Alternatively, an entire sector is focused on microbiome research. These companies strive to understand the multifarious interactions between different microbial populations, the connections between the microbiome and diseases, and to use these findings to develop new technologies. Much in the business paradigm of 23andMe, several companies are focused on bringing DNA microbiome sequencing to individual clients in order to illuminate imbalances in their personal microbiomes.5 Many of these same companies — again, very much in the 23andMe business model — are amassing knowledge and data about the microbiome in order to partner with pharmaceutical firms interested in pursuing some of the aforementioned therapeutics.7


Predictions look bright for the microbiome market, in part due to the advancements made by companies in the development of microbiome-based therapeutics, devices, technologies, research and services. So much so that established pharmaceutical companies are increasing their focus on microbiome research and development.8 Powered by advancements in synthetic biology and microbial ecology, microbiome-based therapeutics are progressing towards the clinical setting.2 The global microbiome market is expected to reach $658 million by 2023, at a compound annual growth rate of 22.3% during the 2019–2023 period.9


  1. Ursell, Luke K., Jessica L Metcalf, Laura Wegener Parfrey, Rob Knight. “Defining the Human Microbiome.” Nutrition Reviews 70.1 (2012). Web.
  2. Mimee, Mark, Robert J. Citorik, Timothy K. Lu. “Microbiome Therapeutics — Advances and Challenges.” Advanced Drug Delivery Reviews 105 (2016): 44-54. Web.
  3. Cho, Ilseung, Martin J. Blaser. “The Human Microbiome: At the Interface of Health and Disease.” Nature reviews Genetics 13.4 (2012): 260–270. Web.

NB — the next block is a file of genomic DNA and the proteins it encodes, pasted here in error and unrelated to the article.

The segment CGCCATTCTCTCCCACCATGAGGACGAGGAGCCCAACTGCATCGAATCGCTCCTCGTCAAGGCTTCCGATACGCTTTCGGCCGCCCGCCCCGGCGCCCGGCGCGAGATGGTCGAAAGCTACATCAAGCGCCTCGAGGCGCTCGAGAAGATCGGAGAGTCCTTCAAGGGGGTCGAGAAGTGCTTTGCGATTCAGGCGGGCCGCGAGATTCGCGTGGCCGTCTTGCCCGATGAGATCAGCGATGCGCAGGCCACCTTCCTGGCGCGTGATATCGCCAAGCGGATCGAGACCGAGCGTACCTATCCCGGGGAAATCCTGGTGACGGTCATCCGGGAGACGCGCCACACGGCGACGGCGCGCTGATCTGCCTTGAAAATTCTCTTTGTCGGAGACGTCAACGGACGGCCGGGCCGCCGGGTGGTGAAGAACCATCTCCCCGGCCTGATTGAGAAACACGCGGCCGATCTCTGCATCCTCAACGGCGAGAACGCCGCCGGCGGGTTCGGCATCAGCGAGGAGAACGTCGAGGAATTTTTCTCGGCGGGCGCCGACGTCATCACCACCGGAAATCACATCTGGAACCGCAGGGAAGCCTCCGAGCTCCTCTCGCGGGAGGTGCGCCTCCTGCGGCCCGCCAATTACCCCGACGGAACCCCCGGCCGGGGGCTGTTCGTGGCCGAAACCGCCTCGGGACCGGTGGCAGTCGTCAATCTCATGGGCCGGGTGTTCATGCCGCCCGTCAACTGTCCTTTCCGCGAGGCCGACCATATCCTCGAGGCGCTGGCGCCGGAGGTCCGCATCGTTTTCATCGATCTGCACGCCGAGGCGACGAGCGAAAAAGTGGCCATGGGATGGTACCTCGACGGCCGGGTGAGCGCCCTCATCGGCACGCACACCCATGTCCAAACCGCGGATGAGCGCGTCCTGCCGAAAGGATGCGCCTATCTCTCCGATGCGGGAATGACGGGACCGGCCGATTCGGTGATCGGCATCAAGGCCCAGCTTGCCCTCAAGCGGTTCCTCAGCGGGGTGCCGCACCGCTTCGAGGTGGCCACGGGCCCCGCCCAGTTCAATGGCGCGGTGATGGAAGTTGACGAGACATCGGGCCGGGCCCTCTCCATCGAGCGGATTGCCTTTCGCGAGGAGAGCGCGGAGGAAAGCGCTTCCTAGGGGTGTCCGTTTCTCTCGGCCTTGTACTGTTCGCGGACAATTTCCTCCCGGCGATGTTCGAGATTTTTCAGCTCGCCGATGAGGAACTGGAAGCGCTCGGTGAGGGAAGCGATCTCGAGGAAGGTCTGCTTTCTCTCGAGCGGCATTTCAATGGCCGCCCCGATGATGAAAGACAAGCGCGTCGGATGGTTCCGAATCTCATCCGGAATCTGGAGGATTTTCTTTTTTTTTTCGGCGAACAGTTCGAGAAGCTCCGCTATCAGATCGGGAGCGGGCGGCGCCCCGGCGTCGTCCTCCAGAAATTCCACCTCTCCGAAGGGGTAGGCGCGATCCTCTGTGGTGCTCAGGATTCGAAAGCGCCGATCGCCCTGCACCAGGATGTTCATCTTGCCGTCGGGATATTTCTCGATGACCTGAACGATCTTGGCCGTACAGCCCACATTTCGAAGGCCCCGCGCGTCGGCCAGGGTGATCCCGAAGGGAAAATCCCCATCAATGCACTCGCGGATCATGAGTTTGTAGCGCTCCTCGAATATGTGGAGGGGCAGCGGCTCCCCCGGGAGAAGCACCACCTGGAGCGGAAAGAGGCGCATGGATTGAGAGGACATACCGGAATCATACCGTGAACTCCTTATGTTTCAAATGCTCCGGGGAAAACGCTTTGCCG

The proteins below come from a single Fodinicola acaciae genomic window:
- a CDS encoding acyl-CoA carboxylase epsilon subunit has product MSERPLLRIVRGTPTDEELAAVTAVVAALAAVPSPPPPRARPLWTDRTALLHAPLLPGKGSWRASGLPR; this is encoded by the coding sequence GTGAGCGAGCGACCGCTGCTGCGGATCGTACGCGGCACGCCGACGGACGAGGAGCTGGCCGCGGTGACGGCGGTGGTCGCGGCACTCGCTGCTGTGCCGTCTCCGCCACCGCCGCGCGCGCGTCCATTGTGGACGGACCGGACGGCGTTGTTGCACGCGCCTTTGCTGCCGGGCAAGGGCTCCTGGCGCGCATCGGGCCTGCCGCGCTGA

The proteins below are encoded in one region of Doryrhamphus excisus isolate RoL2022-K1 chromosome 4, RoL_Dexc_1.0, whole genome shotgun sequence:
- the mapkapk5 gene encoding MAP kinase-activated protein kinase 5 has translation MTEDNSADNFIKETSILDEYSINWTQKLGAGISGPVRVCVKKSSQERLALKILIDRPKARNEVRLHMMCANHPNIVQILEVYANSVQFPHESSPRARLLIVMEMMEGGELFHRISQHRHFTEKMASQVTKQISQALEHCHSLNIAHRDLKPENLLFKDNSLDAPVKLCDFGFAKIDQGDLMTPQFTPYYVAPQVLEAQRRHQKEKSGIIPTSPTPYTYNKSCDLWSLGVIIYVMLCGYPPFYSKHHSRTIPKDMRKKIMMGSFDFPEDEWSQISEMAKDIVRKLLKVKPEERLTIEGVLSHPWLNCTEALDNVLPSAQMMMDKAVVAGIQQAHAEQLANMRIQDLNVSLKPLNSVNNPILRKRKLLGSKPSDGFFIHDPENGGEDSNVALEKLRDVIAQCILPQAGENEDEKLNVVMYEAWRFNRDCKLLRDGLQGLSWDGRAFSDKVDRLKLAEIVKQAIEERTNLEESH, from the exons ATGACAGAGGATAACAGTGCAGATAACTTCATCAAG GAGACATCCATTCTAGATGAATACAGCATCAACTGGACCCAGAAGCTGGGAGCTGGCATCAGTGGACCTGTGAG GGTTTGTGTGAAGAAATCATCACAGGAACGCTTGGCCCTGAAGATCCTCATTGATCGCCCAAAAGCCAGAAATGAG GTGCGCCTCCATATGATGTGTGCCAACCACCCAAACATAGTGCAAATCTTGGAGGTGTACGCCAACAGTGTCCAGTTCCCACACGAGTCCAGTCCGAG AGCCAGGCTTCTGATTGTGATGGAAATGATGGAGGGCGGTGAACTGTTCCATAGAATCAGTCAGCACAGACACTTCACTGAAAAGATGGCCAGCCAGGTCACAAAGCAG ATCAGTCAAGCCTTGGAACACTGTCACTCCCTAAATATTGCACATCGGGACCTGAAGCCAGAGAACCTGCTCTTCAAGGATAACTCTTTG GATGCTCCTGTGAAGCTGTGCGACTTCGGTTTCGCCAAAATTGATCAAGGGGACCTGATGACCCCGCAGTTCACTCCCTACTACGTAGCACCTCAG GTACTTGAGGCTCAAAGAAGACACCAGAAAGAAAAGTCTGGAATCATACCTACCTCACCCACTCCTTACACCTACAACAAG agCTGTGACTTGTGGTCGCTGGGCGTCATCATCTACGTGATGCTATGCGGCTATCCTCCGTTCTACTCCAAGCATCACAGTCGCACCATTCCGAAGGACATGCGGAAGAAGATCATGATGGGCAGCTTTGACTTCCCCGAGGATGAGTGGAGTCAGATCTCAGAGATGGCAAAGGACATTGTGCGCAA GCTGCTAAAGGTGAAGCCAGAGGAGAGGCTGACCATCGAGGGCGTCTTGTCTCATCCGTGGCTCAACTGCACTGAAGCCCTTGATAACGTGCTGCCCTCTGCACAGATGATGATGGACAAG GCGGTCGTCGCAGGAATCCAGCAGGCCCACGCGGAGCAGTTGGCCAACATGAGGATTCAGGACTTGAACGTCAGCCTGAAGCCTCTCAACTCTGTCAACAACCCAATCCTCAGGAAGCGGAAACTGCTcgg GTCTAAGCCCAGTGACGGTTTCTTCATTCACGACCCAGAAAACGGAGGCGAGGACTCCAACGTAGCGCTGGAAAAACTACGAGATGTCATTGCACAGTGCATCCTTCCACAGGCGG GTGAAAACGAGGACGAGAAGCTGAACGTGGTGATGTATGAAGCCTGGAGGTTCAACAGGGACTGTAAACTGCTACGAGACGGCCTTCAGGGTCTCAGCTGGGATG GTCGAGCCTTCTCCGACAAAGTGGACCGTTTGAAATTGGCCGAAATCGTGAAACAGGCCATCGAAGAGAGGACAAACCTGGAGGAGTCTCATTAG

4. “About the HMP.” NIH Human Microbiome Project. Web.
  5. Gormley, Brian. “Microbiome Companies Attract Big Investments.” The Wall Street Journal. 18 Sept. 2016. Web.
  6. Timmerman, Luke. “Pfizer, Roche Embrace The Microbiome, Leading $43M Bet On Second Genome.” Forbes Magazine. 20 Apr. 2016. Web.
  7. Herper, Matthew. “Surprise! With $60 Million Genentech Deal, 23andMe Has A Business Plan.” Forbes Magazine. Jan. 2015. Web.
  8. Loftus, Peter. “Merck Cutting Drug Research Jobs at Three East-Coast Sites.” The Wall Street Journal. 12 Jul. 2016. Web.
  9. Human Microbiome Market worth 658 Million USD by 2023. Markets and Markets. Web.


Emilie Branch

Emilie is responsible for strategic content development based on scientific areas of specialty for Nice Insight research articles and for assisting client content development across a range of industry channels. Prior to joining Nice Insight, Emilie worked at a strategy-based consulting firm focused on consumer ethnographic research. She also has experience as a contributing editor, and has worked as a freelance writer for a host of news and trends-related publications